Funemployment and Mindfulness in the Corporate World
For the past 4 weeks, I have been “funemployed,” in between the end of working at one company and the beginning of another (but I did continue to teach yoga). Quite frankly, the time has slipped by so quickly and quietly and it doesn't seem fair. It felt like I had no control over my schedule or productivity, which can be liberating while also terrifying for a perpetual planner like myself (more on this later). This was the extended time off without traveling anywhere that I always DREAMED about when I was working full-time! I had all these grand plans of doing those special middle-of-the-workday-in-NYC things that I wanted to do: wander around an empty Central Park, go to the beach alone, explore museums without the crowds, etc. However, the energizer bunny in me kept scheduling yoga classes and running errands… which is basically what I do every weekend. What was supposed to be a month-long exploration of new neighborhoods and journey into self-reflection became an extended weekend. :(
After Week 3, I felt so frustrated that I wasn't living this crazy, out-of-the-ordinary lifestyle, because I knew that once my new job started, I wouldn't have the luxury of ample free time. I thought I had to schedule all the fun in, so I did. I scheduled my last week hour-by-hour with all the things I wanted to do. And guess what... I didn't stick to it. Things came up or weather became an obstacle or I just didn't feel like sticking to the plan. Foiled again!
This morning I finally had a free chunk of day to reflect. I woke up early, did some yoga & meditation, prepared for the class I'm teaching this weekend, ate a leisurely breakfast, and sat on the couch to journal. After all the turmoil of not "taking advantage of my time off" that I felt mid-way through my month, I realized not all was lost. Here's a snip it of what I wrote about my funemployment:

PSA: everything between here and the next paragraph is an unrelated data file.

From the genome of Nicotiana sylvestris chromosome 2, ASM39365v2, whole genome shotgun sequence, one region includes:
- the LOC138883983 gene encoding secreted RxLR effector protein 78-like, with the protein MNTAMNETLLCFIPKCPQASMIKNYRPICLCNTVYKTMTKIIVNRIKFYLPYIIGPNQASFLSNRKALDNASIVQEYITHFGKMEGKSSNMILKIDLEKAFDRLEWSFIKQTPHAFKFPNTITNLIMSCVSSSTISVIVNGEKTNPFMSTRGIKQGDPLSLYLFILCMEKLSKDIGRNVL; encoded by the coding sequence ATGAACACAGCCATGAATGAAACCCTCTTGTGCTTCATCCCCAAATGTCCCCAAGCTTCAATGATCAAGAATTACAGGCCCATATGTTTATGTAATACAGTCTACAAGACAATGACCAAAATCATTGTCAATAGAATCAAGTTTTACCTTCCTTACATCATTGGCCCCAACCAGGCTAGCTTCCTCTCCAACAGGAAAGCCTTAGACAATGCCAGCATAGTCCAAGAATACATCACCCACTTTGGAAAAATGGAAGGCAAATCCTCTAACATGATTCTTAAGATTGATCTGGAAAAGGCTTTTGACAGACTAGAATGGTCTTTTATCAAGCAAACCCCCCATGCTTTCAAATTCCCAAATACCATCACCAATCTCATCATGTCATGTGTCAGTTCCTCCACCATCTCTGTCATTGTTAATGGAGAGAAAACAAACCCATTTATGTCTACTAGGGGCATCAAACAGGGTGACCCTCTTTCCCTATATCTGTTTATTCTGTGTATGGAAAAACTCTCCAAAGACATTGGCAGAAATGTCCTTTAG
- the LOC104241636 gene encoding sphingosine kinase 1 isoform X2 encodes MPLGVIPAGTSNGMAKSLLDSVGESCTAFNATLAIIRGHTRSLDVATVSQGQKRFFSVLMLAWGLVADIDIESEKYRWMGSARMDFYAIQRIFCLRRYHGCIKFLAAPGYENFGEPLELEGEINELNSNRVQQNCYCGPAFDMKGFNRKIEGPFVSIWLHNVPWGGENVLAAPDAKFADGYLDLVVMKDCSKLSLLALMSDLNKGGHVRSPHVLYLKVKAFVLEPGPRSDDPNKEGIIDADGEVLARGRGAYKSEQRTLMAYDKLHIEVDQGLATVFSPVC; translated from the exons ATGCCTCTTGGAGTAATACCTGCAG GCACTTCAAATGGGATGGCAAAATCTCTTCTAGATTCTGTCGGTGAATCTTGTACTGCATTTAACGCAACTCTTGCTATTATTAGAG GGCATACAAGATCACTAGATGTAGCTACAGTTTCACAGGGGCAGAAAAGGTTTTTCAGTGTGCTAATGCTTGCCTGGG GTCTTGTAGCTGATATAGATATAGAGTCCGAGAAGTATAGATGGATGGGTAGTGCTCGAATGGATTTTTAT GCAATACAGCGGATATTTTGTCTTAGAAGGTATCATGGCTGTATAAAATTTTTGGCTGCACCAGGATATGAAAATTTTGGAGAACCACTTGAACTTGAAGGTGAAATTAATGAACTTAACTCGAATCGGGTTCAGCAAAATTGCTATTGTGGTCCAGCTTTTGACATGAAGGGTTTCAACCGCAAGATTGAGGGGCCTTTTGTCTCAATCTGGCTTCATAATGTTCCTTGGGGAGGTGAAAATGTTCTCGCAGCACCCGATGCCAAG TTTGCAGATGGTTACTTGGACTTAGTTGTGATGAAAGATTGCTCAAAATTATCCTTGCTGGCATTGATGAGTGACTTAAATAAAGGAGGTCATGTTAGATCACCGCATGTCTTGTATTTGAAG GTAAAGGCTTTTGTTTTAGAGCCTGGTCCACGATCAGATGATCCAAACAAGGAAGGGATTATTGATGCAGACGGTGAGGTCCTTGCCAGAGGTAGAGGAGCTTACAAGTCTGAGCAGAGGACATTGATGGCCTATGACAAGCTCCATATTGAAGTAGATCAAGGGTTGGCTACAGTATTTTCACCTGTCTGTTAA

- I feel culturally enriched.
- I feel well-rested and full of love from my friends.
- I enjoyed lingering, staying out late, and getting lost on my way to each appointment.
- I am so grateful that I had this time, and I am genuinely excited for the next adventure.
- I plan to keep this excitement and exploration, even as I start my new job. This is only the beginning of a fun-filled summer!
All of that flowed out of me, not a single negative feeling about the situation. I was shocked that my frustration about not maximizing all my opportunities had finally dissipated. I AM SO GRATEFUL. What a beautiful life to live.
Separately, I wrote the following article for the Area Journal, a monthly newsletter for the Area Yoga studio community. Unrelated to my funemployment musings, but I just wanted to share. See, I did write in my absence... just not on this website! :)
Mindfulness in the Corporate World
For the "Area Journal"
While sitting in a small “Meditation for Entrepreneurs” session, a young man remarked: “I don’t feel stressed. Do I still need meditation?”